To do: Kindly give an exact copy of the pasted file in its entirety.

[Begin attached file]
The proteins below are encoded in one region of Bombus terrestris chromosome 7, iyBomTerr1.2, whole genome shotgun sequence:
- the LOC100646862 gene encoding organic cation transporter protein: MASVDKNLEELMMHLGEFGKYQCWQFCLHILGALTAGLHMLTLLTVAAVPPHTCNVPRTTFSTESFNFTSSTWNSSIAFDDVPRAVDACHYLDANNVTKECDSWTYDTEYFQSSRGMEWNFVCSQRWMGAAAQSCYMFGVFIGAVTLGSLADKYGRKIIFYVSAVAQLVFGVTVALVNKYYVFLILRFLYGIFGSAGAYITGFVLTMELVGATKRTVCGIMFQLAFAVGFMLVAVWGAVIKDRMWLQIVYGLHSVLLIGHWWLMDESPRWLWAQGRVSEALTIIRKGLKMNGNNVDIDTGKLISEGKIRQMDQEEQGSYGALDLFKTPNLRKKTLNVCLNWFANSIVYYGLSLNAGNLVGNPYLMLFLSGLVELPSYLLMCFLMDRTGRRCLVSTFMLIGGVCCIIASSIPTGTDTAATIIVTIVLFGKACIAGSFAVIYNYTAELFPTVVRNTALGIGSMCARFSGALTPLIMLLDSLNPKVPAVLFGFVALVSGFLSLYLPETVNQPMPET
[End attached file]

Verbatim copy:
The proteins below are encoded in one region of Bombus terrestris chromosome 7, iyBomTerr1.2, whole genome shotgun sequence:
- the LOC100646862 gene encoding organic cation transporter protein: MASVDKNLEELMMHLGEFGKYQCWQFCLHILGALTAGLHMLTLLTVAAVPPHTCNVPRTTFSTESFNFTSSTWNSSIAFDDVPRAVDACHYLDANNVTKECDSWTYDTEYFQSSRGMEWNFVCSQRWMGAAAQSCYMFGVFIGAVTLGSLADKYGRKIIFYVSAVAQLVFGVTVALVNKYYVFLILRFLYGIFGSAGAYITGFVLTMELVGATKRTVCGIMFQLAFAVGFMLVAVWGAVIKDRMWLQIVYGLHSVLLIGHWWLMDESPRWLWAQGRVSEALTIIRKGLKMNGNNVDIDTGKLISEGKIRQMDQEEQGSYGALDLFKTPNLRKKTLNVCLNWFANSIVYYGLSLNAGNLVGNPYLMLFLSGLVELPSYLLMCFLMDRTGRRCLVSTFMLIGGVCCIIASSIPTGTDTAATIIVTIVLFGKACIAGSFAVIYNYTAELFPTVVRNTALGIGSMCARFSGALTPLIMLLDSLNPKVPAVLFGFVALVSGFLSLYLPETVNQPMPET